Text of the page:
At first glance, Pathfinder: Kingmaker looks like any other modern CRPG.
With an isometric perspective and fantasy setting similar to Pillars of Eternity or Divinity: Original Sin, one wouldn’t be blamed for mistaking it for another game. Kingmaker was even funded via Kickstarter, much like Pillars, Divinity, and most other recent throwback RPGs. In a presentation before our demo, Owlcat Games creative director Alex Mishulin’s opens by saying Pathfinder: Kingmaker is “inspired by games like Baldur’s Gate and Planescape: Torment.” To his right sits Chris Avellone, writer of Planescape: Torment. He also wrote for Pillars of Eternity, Divinity: Original Sin II, Baldur’s Gate: Dark Alliance, and… you get the idea.
What I’m saying is that Pathfinder: Kingmaker might have a little trouble carving out an identity of its own in the videogame space. But it does have a heck of a pedigree.
Many have already played Pathfinder: Kingmaker, albeit in pen and paper form. Originally a Dungeons & Dragons offshoot first published in 2009, Pathfinder is one of the top-selling tabletop RPGs of the last decade. Kingmaker is a fan favorite for its many six-part “Adventure Paths” published by IP creator Paizo Inc. Owlcat’s crowdfunded game is a somewhat direct adaptation of that adventure, with the necessary adjustments and extra content to properly fill out a videogame narrative. While any budget-limited digital game will have trouble replicating the freeform tabletop experience, the studio has done its best to stay true to the Pathfinder feel. Such is the first of the game’s three main design pillars (no pun intended), as described by Mishulin.
I start in the world map, in the first chapter. When I pick a location to explore, a miniature figure slides across the digital board. A cute detail. Meanwhile, I pause and click through my party to get a sense of their classes and personalities.
“For most of the classes in the game, you can try to replicate your tabletop build,” Mishulin chimes in behind me. Minutes later, during my first combat encounter, a window in the corner of the screen not only reads off what damage is inflicted to whom, but what value of d20 rolls triggers each hit (or misses). From my perspective, lacking much tabletop experience, this only adds a bit of pen and paper flavor onto otherwise typical RPG interactions, but it’s a fun gimmick nonetheless.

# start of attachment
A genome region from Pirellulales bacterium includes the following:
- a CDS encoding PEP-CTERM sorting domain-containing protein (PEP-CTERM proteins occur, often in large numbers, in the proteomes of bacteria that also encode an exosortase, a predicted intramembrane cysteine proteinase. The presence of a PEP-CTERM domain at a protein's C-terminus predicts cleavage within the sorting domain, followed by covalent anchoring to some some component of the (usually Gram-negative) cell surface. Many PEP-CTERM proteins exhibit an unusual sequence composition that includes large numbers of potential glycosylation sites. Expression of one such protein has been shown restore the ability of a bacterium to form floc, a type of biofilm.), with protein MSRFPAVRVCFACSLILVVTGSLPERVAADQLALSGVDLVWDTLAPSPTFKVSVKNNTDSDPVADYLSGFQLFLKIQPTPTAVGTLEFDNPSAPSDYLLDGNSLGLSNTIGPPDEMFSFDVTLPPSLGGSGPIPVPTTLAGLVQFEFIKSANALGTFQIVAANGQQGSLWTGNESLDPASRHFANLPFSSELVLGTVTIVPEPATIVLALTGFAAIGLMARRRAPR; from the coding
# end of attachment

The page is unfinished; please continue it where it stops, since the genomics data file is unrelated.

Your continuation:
When I finally arrive at my destination, my barbarian companion Amiri requests to forge ahead alone in search of an animal she wishes to hunt. Her reason is personal, compelling, and illuminates a significant piece of her backstory. This story beat was a highlight of my session, and yet its metatextual significance went over my head. I’d forgotten I’d been told Amiri is a popular NPC that dates back to Pathfinder’s origin. I see this as a win-win, for I didn’t need to know this to enjoy the moment, yet if I were longtime Pathfinder fan, it could’ve been even more satisfying to see the scene come to life. This leads to me to suspect that Pathfinder: Kingmaker’s second pillar, the game’s companion-focused story, will likely be its strongest.
If you’ve gotten this far in the article, you’re probably at least vaguely aware of Chris Avellone or his work. Along with the handful of his credits listed above, he’s written for Fallout 2 and New Vegas, Star Wars: Knights of the Old Republic II, Prey (2017), Into the Breach, and many others. He’s a freelance writer and designer often sought out by studios that want to prioritize storytelling, and a common thread through his credited games is his memorable player companions. Based on my brief interactions with Amiri, the mercenary knight Valerie, the bard Linzi, and the half-orc magus Regongar, among others, Kingmaker’s second pillar — its character writing — does feel encouragingly strong.
Every party member subscribes to a different morality type from the D&D-born alignment system, meaning these already interesting companions are designed to get into even more interesting disagreements. Mishulin and Avellone won’t outright confirm that characters could leave your party if too displeased, by they implied they might do some surprising things. Again, squabbling companions is absolutely not new this genre, but it’s yet another indication toward what Kingmaker’s strengths will likely be.
Frankly, I can’t speak much to the third pillar Mishulin described: growing and managing territory. This is not for spoilers’ sake; I simply didn’t see it in action, despite it sounding like the most novel part of the game. Players will slowly go from owning a patch of land to ruling an entire kingdom, the fate of which will be influenced by the decisions made by them and their companions. NPCs can be assigned to rule different regions, and which other leaders form alliances with the player will depend on their moral alignment.
Though the circumstances of my demo kept me from witnessing this third design pillar, I did make plenty use of a pausable, real-time combat system not unlike that of Pillars of Eternity or Dragon Age, and spent time poking around a few bland-looking inventory and character menus.
Despite the interesting emphasis on character and its tabletop roots, what I saw of Pathfinder: Kingmaker doesn’t feel particularly groundbreaking. This isn’t to say it looks to be a lesser knock-off of other CRPGs. Rather, it’s the game’s apparent genre authenticity that keeps it from standing out.
Of course, as is the case with most preview coverage, what I didn’t see could help easily differentiate Kingmaker from its contemporaries. The kingdom-building mechanic looks to be a massive piece of the game, and one that’s new to the entire Pathfinder franchise, at that.
At the very least, if you’re a fan old-school, western RPGs or their modern counterparts, you might want to consider taking a look at this interesting digital adaptation after it launches on PC, Mac, and Linux on September 25th.